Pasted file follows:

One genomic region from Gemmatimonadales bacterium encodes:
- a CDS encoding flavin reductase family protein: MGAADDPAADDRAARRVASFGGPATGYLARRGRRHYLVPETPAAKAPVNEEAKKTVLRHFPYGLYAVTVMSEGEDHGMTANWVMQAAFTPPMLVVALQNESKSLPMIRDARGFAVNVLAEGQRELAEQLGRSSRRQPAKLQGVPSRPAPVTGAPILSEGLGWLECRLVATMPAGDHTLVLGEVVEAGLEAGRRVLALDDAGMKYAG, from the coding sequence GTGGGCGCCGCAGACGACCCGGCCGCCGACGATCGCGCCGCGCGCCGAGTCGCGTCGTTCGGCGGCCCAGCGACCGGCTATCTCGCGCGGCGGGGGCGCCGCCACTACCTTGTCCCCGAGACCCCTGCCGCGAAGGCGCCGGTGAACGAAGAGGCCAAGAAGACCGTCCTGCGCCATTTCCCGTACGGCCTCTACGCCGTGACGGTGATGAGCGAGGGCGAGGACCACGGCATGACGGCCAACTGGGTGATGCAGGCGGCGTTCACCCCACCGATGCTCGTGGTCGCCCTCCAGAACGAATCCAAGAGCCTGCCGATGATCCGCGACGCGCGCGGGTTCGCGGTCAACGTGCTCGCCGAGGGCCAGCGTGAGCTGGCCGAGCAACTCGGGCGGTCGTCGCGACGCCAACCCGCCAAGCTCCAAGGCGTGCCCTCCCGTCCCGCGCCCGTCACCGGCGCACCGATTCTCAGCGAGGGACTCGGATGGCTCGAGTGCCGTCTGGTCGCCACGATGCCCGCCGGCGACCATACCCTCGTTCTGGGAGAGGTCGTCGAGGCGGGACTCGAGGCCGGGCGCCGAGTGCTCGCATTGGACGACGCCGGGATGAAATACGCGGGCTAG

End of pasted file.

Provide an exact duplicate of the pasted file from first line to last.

One genomic region from Gemmatimonadales bacterium encodes:
- a CDS encoding flavin reductase family protein: MGAADDPAADDRAARRVASFGGPATGYLARRGRRHYLVPETPAAKAPVNEEAKKTVLRHFPYGLYAVTVMSEGEDHGMTANWVMQAAFTPPMLVVALQNESKSLPMIRDARGFAVNVLAEGQRELAEQLGRSSRRQPAKLQGVPSRPAPVTGAPILSEGLGWLECRLVATMPAGDHTLVLGEVVEAGLEAGRRVLALDDAGMKYAG, from the coding sequence GTGGGCGCCGCAGACGACCCGGCCGCCGACGATCGCGCCGCGCGCCGAGTCGCGTCGTTCGGCGGCCCAGCGACCGGCTATCTCGCGCGGCGGGGGCGCCGCCACTACCTTGTCCCCGAGACCCCTGCCGCGAAGGCGCCGGTGAACGAAGAGGCCAAGAAGACCGTCCTGCGCCATTTCCCGTACGGCCTCTACGCCGTGACGGTGATGAGCGAGGGCGAGGACCACGGCATGACGGCCAACTGGGTGATGCAGGCGGCGTTCACCCCACCGATGCTCGTGGTCGCCCTCCAGAACGAATCCAAGAGCCTGCCGATGATCCGCGACGCGCGCGGGTTCGCGGTCAACGTGCTCGCCGAGGGCCAGCGTGAGCTGGCCGAGCAACTCGGGCGGTCGTCGCGACGCCAACCCGCCAAGCTCCAAGGCGTGCCCTCCCGTCCCGCGCCCGTCACCGGCGCACCGATTCTCAGCGAGGGACTCGGATGGCTCGAGTGCCGTCTGGTCGCCACGATGCCCGCCGGCGACCATACCCTCGTTCTGGGAGAGGTCGTCGAGGCGGGACTCGAGGCCGGGCGCCGAGTGCTCGCATTGGACGACGCCGGGATGAAATACGCGGGCTAG